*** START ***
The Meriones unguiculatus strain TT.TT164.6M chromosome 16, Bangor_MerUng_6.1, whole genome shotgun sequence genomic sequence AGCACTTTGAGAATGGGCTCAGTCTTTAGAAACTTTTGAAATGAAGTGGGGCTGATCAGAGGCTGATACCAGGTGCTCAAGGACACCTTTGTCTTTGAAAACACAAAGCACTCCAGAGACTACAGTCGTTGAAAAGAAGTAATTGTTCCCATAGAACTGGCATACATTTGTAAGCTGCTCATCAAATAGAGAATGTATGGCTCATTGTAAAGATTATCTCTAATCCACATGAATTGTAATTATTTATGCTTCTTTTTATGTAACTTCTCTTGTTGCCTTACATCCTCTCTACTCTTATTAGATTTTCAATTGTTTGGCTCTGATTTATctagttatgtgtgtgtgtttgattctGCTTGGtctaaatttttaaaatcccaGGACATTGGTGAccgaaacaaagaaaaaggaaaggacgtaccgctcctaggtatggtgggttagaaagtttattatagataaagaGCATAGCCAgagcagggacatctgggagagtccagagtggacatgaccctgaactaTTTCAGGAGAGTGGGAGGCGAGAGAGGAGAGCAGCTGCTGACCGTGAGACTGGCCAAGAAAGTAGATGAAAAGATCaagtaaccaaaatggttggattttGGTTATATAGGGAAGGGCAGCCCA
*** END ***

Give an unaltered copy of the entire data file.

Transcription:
The Meriones unguiculatus strain TT.TT164.6M chromosome 16, Bangor_MerUng_6.1, whole genome shotgun sequence genomic sequence AGCACTTTGAGAATGGGCTCAGTCTTTAGAAACTTTTGAAATGAAGTGGGGCTGATCAGAGGCTGATACCAGGTGCTCAAGGACACCTTTGTCTTTGAAAACACAAAGCACTCCAGAGACTACAGTCGTTGAAAAGAAGTAATTGTTCCCATAGAACTGGCATACATTTGTAAGCTGCTCATCAAATAGAGAATGTATGGCTCATTGTAAAGATTATCTCTAATCCACATGAATTGTAATTATTTATGCTTCTTTTTATGTAACTTCTCTTGTTGCCTTACATCCTCTCTACTCTTATTAGATTTTCAATTGTTTGGCTCTGATTTATctagttatgtgtgtgtgtttgattctGCTTGGtctaaatttttaaaatcccaGGACATTGGTGAccgaaacaaagaaaaaggaaaggacgtaccgctcctaggtatggtgggttagaaagtttattatagataaagaGCATAGCCAgagcagggacatctgggagagtccagagtggacatgaccctgaactaTTTCAGGAGAGTGGGAGGCGAGAGAGGAGAGCAGCTGCTGACCGTGAGACTGGCCAAGAAAGTAGATGAAAAGATCaagtaaccaaaatggttggattttGGTTATATAGGGAAGGGCAGCCCA